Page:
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Published: 2002/06/28
by Michael Lello

Live at Newport (reissue) – John Lee Hooker

Vanguard Records 79703-2

For a guy known as one of the premier bluesmen ever, John Lee Hooker
sure seems like a nice guy and doesn't seem to be worried down with the
blues (apologies to Warren Haynes and Gov't Mule) when he talks to his
audience.

But when he launches into his music, the smile is gone and you can almost
hear the man's heart break. So how can Hooker turn it on and off so easily?
Does his cheerful demeanor between songs make him a fraud, or at least less
authentic in his craft?

Hell no. He refers to himself as an entertainer during one talk and says "we
have come a long way" at the end of the album. A long way indeed, from juke
joints and sweaty dives to the privileged crowds he played to at the Newport
Folk Festivals. But so what? Does it make the music any less bluesy?

Besides Hooker's inimitable voice and rootsy guitar, it's his folksy
persona, complete with quirky Southern dialect, that make him such an
appealing performer here. "I'm happy to be heeya (here)", he says early on.
Before he begins "Tupelo", he says he wrote the song in "19 and 60".Before
"Let's Make It", he asks the crowd, rock and roll style, "Are you ready? Are
you ready?" After some cheers, he says "Alrighty," and again explains the
upcoming song was written in "19 and 60".

Hooker's delivery on this record is flawless. Somehow, his voice is pristine
and filthy at the same time. He opens the set with "Hobo Blues", and on the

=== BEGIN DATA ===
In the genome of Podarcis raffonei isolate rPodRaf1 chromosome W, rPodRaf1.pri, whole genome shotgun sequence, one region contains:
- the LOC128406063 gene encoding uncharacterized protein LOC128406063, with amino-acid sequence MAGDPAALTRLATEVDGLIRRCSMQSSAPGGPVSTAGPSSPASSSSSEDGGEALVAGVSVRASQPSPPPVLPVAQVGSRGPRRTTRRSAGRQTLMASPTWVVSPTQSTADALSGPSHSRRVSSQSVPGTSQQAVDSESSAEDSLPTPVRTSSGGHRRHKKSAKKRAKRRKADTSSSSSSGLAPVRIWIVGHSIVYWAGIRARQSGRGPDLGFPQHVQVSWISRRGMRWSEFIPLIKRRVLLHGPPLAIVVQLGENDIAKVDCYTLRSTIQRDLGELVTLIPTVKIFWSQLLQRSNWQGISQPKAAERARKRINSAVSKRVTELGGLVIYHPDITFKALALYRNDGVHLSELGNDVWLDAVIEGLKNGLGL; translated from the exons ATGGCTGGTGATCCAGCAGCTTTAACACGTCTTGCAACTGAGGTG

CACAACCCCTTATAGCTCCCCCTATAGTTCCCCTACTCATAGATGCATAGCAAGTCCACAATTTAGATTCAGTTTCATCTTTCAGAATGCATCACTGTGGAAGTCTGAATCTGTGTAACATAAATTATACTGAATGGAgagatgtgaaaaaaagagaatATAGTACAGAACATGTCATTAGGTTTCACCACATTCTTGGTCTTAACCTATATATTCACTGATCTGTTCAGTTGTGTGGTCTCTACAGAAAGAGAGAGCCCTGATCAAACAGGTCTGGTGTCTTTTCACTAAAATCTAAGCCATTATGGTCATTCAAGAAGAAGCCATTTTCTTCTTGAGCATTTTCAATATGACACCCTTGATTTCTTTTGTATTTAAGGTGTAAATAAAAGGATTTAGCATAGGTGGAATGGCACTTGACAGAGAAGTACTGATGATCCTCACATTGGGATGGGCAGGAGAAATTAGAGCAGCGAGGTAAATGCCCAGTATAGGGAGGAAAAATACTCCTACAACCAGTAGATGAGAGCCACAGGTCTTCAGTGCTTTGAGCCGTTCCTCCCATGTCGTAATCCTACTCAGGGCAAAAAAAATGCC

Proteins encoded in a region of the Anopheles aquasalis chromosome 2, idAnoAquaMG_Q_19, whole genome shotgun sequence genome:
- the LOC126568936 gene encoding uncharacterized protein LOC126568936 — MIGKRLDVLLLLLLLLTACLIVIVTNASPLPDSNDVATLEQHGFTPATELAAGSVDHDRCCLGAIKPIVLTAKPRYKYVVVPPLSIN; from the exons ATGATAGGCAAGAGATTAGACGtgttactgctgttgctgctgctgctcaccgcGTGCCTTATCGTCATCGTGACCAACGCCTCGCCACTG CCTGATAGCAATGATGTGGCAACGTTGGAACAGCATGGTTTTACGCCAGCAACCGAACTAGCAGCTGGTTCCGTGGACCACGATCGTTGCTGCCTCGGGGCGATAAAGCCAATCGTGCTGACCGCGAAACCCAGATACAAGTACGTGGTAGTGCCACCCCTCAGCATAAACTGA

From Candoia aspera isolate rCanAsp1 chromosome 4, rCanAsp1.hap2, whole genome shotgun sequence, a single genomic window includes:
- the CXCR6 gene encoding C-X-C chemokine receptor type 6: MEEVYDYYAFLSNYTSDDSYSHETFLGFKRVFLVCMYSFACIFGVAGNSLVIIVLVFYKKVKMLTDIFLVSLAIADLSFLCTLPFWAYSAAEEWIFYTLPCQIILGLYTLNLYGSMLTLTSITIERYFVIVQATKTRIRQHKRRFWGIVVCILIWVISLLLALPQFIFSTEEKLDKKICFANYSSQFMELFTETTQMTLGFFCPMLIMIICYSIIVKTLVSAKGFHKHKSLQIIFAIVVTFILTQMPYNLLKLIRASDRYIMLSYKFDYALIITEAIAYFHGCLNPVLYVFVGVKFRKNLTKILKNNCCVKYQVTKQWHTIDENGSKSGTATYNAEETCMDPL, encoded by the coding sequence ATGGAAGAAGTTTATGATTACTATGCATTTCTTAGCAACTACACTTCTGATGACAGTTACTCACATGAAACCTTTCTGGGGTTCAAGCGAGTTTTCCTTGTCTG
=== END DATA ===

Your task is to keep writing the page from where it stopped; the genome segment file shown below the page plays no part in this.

ensuing "Maudie", you can't help but empathize when he sings "Why'd ya hoit
me so bad?"

A cover of Willie Dixon's "I Can't Quit You Baby" is reverent and "Stop Now
Baby" is choppy and danceable. The aforementioned "Tupelo" is another
standout and "Sometimes You Male Me Feel So Bad" is a highlight. On
"Sometimes", Hooker's voice dares to scrape the bowels of hell on the verses
only to soar toward heaven on the choruses. His talking-blues style on the
verses meshed with a sweeter, mellifluous delivery on the choruses shows a
true singer using his natural instrument to its fullest extent.

"Boom Boom", made popular by a TV commercial, is the second track in which
Hooker trades his acoustic guitar for an electric. He introduces an
alternate take of "Hobo Blues" with a real-life story about riding the
rails, but again Hooker sounds like he's looking back at the bad times with
fondness in his heart. Another version of "Boom Boom" closes the set.

Accompanied usually only by his own guitar and sometimes Bill Lee's bass,
Hooker bravely bares it all in these sets recorded in Newport in 1960 and
1963. Amazingly, with just those tools and simple, short songs (most are in
the three-minute range), he's able to fully command the audience and the
album listener. He can't hide his voice, he can't hide any of his
shortcomings – as a performer and as a man – and, most importantly, he can't
hide his heart. And, 40 years later, we are the beneficiaries.

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